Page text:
PS: A nice comment, in Spanish.

PS: A nice article, with pretty pictures.

2010-5-13: I am on Seth Robert's blog

2010-5-14: And then on boingboing

Buy a mug or shirt with the proof!
Absence of Evidence is Evidence shirt Absence of Evidence is Evidence of Absence shirt


‪Symphony of Science - 'We Are All Connected' (ft. Sagan, Feynman, deGrasse Tyson & Bill Nye)‬‏ - YouTube

‪Symphony of Science - 'We Are All Connected' (ft. Sagan, Feynman, deGrasse Tyson & Bill Nye)‬‏ - YouTube

Statistical Numbing. Why Millions Can Die, and We Don’t Care. | Risk: Reason and Reality | Big Think

Four year-old Khafra was near death three days ago when he was brought to the refugee camp hospital. He was emaciated, his ribs showing through his taut dry skin. He panted for breath. His desperate eyes bulged. His mother Alyan could only sit at his side and watch, helpless, sad beyond comprehension, but herself too malnourished to cry. Doctors are still not sure Khafran can be saved.

The famine in the Horn of Africa has left more than 12 million people malnourished, including half of Somalia’s population. The U.N. says 640,000 Somali children are starving, and more than 29,000 children in southern Somalia have starved to death in the last 90 days.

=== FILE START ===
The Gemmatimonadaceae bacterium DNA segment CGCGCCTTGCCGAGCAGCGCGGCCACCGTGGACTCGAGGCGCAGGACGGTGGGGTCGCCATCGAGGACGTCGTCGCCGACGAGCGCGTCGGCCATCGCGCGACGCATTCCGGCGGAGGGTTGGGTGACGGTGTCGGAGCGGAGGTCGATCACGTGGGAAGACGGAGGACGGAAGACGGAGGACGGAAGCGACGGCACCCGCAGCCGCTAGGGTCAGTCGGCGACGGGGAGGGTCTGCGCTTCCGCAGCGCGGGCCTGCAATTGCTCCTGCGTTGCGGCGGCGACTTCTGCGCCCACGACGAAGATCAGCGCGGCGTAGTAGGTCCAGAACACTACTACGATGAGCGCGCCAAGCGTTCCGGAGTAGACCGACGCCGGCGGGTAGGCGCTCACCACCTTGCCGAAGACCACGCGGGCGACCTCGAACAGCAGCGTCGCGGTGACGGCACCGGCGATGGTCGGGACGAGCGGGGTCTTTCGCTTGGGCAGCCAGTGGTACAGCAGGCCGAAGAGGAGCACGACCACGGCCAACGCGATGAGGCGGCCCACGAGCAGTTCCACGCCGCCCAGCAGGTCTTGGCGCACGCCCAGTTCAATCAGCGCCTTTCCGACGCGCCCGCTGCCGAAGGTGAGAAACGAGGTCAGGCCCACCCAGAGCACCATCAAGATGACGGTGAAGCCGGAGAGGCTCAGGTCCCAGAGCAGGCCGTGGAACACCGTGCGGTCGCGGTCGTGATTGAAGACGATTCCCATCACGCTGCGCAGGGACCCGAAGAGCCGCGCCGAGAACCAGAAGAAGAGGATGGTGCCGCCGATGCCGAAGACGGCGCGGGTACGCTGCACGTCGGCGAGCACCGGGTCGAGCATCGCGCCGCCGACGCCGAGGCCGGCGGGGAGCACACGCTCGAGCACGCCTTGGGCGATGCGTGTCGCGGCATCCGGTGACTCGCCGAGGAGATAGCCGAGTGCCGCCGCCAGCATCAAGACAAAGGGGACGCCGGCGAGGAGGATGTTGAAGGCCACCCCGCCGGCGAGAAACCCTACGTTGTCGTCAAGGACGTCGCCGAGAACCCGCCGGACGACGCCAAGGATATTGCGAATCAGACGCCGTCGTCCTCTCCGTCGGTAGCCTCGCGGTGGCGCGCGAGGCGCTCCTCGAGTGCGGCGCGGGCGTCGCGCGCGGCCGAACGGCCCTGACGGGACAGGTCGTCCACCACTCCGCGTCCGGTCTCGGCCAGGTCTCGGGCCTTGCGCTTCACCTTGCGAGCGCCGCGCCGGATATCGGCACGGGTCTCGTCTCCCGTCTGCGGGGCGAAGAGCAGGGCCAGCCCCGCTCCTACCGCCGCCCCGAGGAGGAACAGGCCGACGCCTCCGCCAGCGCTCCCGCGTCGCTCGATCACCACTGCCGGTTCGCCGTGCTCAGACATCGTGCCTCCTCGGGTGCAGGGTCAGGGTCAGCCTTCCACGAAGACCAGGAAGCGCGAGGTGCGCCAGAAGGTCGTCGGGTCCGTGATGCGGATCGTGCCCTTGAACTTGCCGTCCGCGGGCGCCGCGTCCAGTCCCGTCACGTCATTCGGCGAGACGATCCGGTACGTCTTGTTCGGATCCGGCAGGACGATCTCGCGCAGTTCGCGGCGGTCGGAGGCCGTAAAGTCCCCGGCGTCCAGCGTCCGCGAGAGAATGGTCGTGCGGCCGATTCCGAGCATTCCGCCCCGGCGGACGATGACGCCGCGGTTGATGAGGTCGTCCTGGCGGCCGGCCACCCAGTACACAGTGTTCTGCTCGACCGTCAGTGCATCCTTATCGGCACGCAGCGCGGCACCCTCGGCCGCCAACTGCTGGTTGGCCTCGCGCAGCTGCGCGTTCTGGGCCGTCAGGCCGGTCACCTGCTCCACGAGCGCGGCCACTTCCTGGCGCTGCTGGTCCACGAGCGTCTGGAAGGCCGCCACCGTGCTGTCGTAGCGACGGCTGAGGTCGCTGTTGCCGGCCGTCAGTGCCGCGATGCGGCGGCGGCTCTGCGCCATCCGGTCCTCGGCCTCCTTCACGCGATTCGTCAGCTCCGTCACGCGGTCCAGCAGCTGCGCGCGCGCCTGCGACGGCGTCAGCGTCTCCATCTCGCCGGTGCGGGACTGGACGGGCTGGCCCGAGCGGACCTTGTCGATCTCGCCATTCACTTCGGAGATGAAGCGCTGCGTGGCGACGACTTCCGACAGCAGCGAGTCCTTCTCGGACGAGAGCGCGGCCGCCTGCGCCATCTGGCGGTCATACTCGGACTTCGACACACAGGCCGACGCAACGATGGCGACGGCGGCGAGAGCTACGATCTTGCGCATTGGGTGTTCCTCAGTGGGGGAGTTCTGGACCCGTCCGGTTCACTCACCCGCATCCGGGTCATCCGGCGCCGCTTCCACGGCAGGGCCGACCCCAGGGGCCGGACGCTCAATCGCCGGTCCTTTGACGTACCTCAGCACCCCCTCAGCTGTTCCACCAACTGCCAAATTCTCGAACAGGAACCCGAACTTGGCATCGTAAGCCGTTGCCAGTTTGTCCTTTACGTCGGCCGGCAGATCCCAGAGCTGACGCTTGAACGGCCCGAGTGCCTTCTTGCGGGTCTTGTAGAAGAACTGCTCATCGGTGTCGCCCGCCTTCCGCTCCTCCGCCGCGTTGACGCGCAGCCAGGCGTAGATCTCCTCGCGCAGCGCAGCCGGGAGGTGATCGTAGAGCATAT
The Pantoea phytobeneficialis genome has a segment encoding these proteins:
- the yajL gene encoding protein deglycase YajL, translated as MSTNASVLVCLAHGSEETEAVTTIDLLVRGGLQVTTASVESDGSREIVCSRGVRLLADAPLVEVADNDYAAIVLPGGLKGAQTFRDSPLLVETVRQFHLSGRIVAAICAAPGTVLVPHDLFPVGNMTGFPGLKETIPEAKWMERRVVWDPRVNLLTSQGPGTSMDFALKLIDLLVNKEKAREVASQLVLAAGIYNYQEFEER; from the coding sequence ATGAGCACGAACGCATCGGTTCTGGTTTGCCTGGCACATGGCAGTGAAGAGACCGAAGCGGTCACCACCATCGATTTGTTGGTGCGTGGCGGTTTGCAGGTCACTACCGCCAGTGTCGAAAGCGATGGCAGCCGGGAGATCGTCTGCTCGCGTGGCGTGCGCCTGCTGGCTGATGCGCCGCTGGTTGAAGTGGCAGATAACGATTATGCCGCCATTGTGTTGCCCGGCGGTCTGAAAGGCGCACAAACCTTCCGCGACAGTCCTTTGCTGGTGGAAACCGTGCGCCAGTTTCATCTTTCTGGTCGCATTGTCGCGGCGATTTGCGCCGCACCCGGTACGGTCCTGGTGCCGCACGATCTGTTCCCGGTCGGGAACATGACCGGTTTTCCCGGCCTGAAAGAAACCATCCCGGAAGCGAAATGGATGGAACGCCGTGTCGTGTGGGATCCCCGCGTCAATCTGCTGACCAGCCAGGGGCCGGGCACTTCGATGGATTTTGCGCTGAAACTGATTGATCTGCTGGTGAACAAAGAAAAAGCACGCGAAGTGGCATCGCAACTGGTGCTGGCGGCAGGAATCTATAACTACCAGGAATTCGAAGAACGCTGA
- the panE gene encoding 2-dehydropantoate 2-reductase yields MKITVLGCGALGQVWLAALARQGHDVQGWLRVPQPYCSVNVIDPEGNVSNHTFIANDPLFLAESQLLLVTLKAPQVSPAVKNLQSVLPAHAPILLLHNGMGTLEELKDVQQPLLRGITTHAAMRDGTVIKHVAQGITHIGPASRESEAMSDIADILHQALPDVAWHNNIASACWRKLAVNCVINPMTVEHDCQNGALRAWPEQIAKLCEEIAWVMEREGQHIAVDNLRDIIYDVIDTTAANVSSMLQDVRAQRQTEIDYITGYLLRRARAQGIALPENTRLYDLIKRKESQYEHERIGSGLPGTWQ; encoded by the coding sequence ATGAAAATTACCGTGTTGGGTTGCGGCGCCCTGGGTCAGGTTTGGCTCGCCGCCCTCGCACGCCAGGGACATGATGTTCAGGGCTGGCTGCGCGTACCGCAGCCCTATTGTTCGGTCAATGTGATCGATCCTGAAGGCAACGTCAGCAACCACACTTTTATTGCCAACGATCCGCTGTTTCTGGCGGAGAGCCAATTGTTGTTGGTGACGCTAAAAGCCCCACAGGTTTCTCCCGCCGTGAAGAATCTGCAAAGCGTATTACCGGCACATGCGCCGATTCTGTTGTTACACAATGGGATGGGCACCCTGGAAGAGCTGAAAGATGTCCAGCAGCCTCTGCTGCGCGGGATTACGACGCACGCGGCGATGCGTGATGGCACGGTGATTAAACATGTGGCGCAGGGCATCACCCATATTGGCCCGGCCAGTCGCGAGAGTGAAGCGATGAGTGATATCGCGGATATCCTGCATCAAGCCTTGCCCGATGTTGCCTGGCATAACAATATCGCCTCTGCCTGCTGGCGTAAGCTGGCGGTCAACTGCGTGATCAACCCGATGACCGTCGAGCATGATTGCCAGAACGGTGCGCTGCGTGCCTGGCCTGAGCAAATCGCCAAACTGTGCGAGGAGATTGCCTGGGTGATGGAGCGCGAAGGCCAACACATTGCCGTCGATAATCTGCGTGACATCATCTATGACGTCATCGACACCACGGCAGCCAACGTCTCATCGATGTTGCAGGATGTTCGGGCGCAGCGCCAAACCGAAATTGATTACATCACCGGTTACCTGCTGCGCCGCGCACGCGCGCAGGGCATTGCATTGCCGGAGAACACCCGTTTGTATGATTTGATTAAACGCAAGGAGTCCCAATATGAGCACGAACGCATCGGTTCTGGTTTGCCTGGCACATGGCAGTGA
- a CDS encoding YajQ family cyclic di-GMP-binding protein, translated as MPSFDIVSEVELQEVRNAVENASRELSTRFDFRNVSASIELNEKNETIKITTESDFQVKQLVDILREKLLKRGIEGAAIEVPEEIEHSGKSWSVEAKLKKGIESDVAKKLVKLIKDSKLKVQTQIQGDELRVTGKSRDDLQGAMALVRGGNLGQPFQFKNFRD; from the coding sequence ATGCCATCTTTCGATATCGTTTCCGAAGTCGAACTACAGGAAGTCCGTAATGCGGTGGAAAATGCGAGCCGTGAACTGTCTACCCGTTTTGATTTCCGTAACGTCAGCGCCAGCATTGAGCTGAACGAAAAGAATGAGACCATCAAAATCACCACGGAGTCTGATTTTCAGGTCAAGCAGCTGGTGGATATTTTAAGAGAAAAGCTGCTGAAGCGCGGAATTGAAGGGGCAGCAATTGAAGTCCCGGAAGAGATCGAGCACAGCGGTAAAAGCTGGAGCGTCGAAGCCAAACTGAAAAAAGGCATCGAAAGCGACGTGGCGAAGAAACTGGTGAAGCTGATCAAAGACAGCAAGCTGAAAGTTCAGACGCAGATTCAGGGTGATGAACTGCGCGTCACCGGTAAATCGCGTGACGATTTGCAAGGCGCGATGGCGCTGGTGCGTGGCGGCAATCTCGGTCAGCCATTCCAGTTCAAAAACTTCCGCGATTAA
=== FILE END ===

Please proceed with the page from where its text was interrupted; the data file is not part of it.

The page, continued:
Which of those two paragraphs was more emotionally powerful? It should have been the second, shouldn’t it, based on the scale of the suffering, 640,000 starving kids to one? But the first paragraph almost certainly carried more emotional punch. The famine in northeast Africa is once again forcing us to confront the truth about the way our brains work, a profound truth with sobering implications. As smart as we think we are, as rational as we believe our powerful brains enable us to be, our perceptions are the product of both reason and emotion, a combination of the facts and how those facts feel, and sometimes this emotional/instinctive/affective system can produce perceptions with tragic consequences.



Science and religion - Ramblings of a carnivore